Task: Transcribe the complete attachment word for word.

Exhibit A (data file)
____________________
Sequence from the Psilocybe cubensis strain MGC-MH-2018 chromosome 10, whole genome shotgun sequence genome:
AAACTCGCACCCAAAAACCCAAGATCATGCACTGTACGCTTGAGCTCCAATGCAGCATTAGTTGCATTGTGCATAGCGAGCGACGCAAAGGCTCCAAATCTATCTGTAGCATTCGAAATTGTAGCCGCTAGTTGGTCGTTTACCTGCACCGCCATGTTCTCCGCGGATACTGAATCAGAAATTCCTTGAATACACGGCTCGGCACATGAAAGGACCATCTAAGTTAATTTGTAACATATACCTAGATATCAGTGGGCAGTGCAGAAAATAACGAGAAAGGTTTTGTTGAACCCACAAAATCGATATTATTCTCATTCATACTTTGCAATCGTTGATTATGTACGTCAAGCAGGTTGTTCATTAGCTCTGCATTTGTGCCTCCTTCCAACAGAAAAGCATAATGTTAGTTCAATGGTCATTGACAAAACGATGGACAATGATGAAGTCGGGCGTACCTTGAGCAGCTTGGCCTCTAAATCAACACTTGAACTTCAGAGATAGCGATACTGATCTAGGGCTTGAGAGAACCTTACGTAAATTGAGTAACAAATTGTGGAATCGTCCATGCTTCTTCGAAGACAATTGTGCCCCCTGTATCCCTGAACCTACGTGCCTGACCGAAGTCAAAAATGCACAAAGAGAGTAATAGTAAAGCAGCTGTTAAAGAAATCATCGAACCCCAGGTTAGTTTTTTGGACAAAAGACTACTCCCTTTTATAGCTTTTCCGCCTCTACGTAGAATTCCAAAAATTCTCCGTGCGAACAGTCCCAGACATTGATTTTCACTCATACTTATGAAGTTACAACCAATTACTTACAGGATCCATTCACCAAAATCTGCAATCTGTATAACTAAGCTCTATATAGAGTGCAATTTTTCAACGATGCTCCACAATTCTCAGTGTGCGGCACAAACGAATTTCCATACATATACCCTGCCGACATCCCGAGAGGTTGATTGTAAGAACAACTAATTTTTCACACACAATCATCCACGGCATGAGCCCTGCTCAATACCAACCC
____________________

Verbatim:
Sequence from the Psilocybe cubensis strain MGC-MH-2018 chromosome 10, whole genome shotgun sequence genome:
AAACTCGCACCCAAAAACCCAAGATCATGCACTGTACGCTTGAGCTCCAATGCAGCATTAGTTGCATTGTGCATAGCGAGCGACGCAAAGGCTCCAAATCTATCTGTAGCATTCGAAATTGTAGCCGCTAGTTGGTCGTTTACCTGCACCGCCATGTTCTCCGCGGATACTGAATCAGAAATTCCTTGAATACACGGCTCGGCACATGAAAGGACCATCTAAGTTAATTTGTAACATATACCTAGATATCAGTGGGCAGTGCAGAAAATAACGAGAAAGGTTTTGTTGAACCCACAAAATCGATATTATTCTCATTCATACTTTGCAATCGTTGATTATGTACGTCAAGCAGGTTGTTCATTAGCTCTGCATTTGTGCCTCCTTCCAACAGAAAAGCATAATGTTAGTTCAATGGTCATTGACAAAACGATGGACAATGATGAAGTCGGGCGTACCTTGAGCAGCTTGGCCTCTAAATCAACACTTGAACTTCAGAGATAGCGATACTGATCTAGGGCTTGAGAGAACCTTACGTAAATTGAGTAACAAATTGTGGAATCGTCCATGCTTCTTCGAAGACAATTGTGCCCCCTGTATCCCTGAACCTACGTGCCTGACCGAAGTCAAAAATGCACAAAGAGAGTAATAGTAAAGCAGCTGTTAAAGAAATCATCGAACCCCAGGTTAGTTTTTTGGACAAAAGACTACTCCCTTTTATAGCTTTTCCGCCTCTACGTAGAATTCCAAAAATTCTCCGTGCGAACAGTCCCAGACATTGATTTTCACTCATACTTATGAAGTTACAACCAATTACTTACAGGATCCATTCACCAAAATCTGCAATCTGTATAACTAAGCTCTATATAGAGTGCAATTTTTCAACGATGCTCCACAATTCTCAGTGTGCGGCACAAACGAATTTCCATACATATACCCTGCCGACATCCCGAGAGGTTGATTGTAAGAACAACTAATTTTTCACACACAATCATCCACGGCATGAGCCCTGCTCAATACCAACCC